Numerical Simulation of Electrolyte-Supported Planar Button Solid Oxide Fuel Cells with Layered Electrolytes
Tuesday, May 13, 2014
Grand Foyer, Lobby Level (Hilton Orlando Bonnet Creek)
(YSZ/SCSZ) electrolytes were designed for intermediate temperature Solid Oxide Fuel Cells (SOFCs), so that the inner SCSZ layers provided superior ionic conductivity and the outer YSZ layers provided chemical and phase stability. A total of nine electrolyte designs were developed and tested. Due to the mismatch in the thermal expansion coefficients between the two electrolyte materials, residual stresses develop between the layers. It was noticed that the ionic conductivity of the electrolytes is enhanced due to the presence of residual stresses. To study the electrochemical performance of the SOFC with different electrolyte materials and configurations, an electrolyte-supported planar button SOFC is modeled using COMSOL Multiphysics®
4.3. The main governing equations include the charge conservation equation, Maxwell-Stefan diffusion model, Butler-Volmer equation, and Brinkman equation. The cathode and anode materials used are (La0.6
and Ni-YSZ respectively. Validation of the model was done against experimental results of another planar SOFC by Joongmyeon et al. (Journal of Power Sources, 2007). The simulations show that SOFCs with 3-layered pure SCSZ electrolyte produced the highest power density while the single cell with 6-layered pure YSZ electrolyte produced the least power density. These results make sense, since the increase in the electrolyte thickness increases the ohmic losses. The model developed can be used in further studying the behavior of the cells.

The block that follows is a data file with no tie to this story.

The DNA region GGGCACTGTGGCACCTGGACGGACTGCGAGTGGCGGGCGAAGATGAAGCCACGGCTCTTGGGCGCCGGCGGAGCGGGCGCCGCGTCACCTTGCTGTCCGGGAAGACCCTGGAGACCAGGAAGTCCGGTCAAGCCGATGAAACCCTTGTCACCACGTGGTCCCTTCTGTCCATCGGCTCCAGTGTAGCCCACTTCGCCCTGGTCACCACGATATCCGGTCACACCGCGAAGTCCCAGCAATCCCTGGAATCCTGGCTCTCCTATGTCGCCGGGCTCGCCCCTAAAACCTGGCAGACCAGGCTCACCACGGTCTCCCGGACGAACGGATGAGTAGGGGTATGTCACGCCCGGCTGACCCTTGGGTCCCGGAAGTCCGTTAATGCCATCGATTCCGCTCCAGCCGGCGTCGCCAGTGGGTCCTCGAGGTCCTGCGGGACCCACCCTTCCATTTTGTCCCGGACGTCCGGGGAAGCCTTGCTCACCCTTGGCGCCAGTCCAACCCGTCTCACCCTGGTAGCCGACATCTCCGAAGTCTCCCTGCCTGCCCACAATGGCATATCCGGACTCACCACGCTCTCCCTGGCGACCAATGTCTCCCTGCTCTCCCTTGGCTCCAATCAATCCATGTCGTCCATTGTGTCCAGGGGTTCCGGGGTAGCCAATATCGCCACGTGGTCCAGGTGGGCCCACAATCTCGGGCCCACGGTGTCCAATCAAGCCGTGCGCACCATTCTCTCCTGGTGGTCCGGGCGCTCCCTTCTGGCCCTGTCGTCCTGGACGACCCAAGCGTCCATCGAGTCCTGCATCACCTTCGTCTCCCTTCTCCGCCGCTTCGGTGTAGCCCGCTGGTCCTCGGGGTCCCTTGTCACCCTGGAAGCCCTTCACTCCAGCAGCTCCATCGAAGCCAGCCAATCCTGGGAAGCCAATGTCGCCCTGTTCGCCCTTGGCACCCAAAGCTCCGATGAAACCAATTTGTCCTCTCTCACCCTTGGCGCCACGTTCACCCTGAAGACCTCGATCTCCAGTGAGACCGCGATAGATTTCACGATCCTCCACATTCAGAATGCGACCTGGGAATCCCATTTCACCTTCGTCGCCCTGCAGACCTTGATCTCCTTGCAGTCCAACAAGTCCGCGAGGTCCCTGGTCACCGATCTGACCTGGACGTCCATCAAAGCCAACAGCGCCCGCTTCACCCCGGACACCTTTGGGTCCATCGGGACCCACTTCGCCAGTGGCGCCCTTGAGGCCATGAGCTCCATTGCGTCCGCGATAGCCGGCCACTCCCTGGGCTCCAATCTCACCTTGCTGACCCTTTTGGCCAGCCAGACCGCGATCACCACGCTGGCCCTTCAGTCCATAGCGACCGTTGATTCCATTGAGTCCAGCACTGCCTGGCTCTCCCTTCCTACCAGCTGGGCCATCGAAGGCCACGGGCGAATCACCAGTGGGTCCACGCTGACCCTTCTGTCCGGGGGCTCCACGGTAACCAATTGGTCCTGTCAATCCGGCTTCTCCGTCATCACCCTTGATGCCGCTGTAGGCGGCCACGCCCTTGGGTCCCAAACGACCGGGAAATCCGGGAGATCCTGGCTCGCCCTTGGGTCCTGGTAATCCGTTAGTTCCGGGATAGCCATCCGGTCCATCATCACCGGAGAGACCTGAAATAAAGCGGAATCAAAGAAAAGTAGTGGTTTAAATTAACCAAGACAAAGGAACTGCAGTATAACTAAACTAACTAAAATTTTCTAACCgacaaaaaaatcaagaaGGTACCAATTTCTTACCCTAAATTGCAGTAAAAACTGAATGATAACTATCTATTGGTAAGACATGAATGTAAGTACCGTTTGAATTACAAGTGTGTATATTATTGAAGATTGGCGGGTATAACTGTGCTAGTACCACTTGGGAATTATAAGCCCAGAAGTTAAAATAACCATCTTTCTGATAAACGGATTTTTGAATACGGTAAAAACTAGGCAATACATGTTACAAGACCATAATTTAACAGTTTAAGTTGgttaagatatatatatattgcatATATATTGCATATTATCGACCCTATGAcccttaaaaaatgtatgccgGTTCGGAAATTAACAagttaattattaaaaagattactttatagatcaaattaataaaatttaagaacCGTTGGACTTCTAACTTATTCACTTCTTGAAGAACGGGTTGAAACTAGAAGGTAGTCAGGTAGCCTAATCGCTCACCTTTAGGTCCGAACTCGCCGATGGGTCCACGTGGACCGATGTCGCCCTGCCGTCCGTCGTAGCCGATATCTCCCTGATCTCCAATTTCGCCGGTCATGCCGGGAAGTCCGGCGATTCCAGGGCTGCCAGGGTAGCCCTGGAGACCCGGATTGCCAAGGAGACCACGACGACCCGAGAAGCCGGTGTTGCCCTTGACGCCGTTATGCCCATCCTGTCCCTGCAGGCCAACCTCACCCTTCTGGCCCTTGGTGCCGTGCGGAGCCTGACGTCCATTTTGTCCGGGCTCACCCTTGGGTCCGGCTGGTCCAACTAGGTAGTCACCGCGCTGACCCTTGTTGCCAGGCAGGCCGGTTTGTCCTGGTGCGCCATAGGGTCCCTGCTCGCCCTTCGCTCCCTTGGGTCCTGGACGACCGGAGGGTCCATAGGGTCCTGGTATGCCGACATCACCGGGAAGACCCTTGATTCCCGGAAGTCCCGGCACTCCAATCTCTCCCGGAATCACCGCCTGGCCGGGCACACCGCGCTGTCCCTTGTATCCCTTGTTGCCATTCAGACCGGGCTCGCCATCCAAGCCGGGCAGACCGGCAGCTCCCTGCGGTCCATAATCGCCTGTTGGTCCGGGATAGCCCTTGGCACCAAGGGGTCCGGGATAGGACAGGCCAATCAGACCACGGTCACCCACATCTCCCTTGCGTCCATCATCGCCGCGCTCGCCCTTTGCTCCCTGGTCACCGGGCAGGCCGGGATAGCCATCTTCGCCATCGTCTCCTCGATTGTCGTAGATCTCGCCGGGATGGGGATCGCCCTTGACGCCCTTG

In order to study the mechanical properties of the electrolytes, biaxial flexure tests were performed via a ring-on-ring method at room temperature and 800 °C. Due to the high deflection of the electrolytes, a non-linear dependence between stress and load was observed. Therefore, the geometric non-linearity feature was utilized in the modeling to calculate the maximum tensile stress in the specimen at a given load. Results showed that layered electrolytes have higher biaxial flexure strength. This is theorized to be due to the presence of compressive stresses at the outer YSZ layers. Weibull statistics was used on stress calculations to verify the results.